So why is it that women, even those with exciting and fulfilling careers, don't seem to have any difficulty contemplating the whole "family thing", and putting energy into seeking it out, while men linger in that limbo between boyhood and manhood in ever greater numbers, disappointing legions of young women who are ready to settle down?

It's a shift in society starting in the mid-20th century, Hymowitz continues, when American teenagers started going to high schools rather than factories and fields. Adolescence arose as a distinct demographic during this period (apparently, we used to turn from children into adults overnight, once our odometers turned over and we embarked on working life). Between longer stints in school, and the influences of popular culture and modern marketing (Friends, Axe body spray, beer commercials, Seinfeld) that aim to keep young men and women spending money on cool shit rather than on diapers and college funds for the yung'uns, it is no wonder, she claims, that young men are confused about their roles in life. While mom and dad might be pushing you to settle the fuck down and get serious and start a damn family already, the changing culture is telling you to stay single, engage in sarcastic and witty repartee in half hour increments, drink beer, and slather yourself with cheap cologne in hope of attracting a hook-up. And these poor, pathetic not-quite-men have been doing it for so long, they've lost sight of the "real and admirable" goal of marriage and family...they get so busy and are having so much fun, they just kind of forget about adulthood.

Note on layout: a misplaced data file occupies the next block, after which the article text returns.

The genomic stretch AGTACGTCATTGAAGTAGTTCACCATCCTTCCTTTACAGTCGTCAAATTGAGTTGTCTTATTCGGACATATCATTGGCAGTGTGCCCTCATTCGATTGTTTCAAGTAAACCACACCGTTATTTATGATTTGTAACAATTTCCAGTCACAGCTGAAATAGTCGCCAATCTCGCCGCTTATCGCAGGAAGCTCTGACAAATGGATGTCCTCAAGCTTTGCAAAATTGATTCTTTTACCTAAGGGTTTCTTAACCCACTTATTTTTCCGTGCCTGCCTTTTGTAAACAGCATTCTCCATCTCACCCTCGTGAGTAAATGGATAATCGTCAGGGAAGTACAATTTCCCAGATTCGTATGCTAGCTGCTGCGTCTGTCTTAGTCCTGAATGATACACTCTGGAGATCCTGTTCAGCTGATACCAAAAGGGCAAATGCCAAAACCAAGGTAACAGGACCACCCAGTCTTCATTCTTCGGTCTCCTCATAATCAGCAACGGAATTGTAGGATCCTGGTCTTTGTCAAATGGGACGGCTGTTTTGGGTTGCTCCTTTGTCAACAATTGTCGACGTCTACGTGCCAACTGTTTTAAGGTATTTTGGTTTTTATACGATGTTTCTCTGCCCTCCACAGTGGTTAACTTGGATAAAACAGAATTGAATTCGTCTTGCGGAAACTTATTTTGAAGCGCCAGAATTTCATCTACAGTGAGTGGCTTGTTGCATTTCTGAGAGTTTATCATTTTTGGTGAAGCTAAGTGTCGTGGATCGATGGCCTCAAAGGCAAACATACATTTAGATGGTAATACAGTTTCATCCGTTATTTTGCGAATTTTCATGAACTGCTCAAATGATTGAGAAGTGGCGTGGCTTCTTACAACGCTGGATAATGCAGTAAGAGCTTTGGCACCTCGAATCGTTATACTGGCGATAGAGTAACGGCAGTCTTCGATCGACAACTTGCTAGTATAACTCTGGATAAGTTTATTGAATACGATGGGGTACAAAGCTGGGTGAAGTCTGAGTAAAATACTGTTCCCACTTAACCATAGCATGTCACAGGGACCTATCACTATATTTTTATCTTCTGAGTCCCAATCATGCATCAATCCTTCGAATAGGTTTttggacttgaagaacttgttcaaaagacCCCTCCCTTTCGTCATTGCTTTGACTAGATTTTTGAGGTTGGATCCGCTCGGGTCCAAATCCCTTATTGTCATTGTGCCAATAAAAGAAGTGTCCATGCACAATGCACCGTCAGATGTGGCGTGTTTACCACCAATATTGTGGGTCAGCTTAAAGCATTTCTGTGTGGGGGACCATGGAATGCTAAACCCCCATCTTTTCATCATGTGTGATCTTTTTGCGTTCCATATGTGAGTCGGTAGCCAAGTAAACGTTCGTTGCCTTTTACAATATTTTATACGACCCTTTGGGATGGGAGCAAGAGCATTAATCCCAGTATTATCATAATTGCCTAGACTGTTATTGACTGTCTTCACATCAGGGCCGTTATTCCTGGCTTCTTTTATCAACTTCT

But if men's roles have changed since the "settle down and start a family" days of the 1950s, women's have REALLY changed--no longer is wifehood and motherhood their primary and best option. They have careers, independence, freedoms that their grandmothers never why are only men having a hard time with this whole growing up business? She then goes on to characterize a last-ditch, reactionary abandonment of family life by women, or an embracing of single motherhood via sperm donation, as rational, reasonable and viable alternatives for today's woman.

She finishes her article on a flourish of cynical misandry:

Relatively affluent, free of family responsibilities, and entertained by an array of media devoted to his every pleasure, the single young man can live in pig heaven—and often does. Women put up with him for a while, but then in fear and disgust either give up on any idea of a husband and kids or just go to a sperm bank and get the DNA without the troublesome man. But these rational choices on the part of women only serve to legitimize men's attachment to the sand box. Why should they grow up? No one needs them anyway.There's nothing they have to do.
They might as well just have another beer.

The one thing she does not do, however, is examine in any way women's roles in this debacle, or the drastic and terrifying changes in the nature of marriage and husband-and-fatherhood since the first half of the 20th century. Nope. Not relevant. If men aren't making a mad dash to the altar, there must be something wrong with men, and if there's something wrong with men then it's something worth complaining about and beating over the heads of men.

Huh? I wasted ten minutes of my life--ten minutes I will never get back--reading an article on the reluctance of men to marry that doesn't examine modern marriage AT ALL.

Okay, Ms. Hymowitz, I'm here to set you straight. You listening? You focused? Okay, here goes: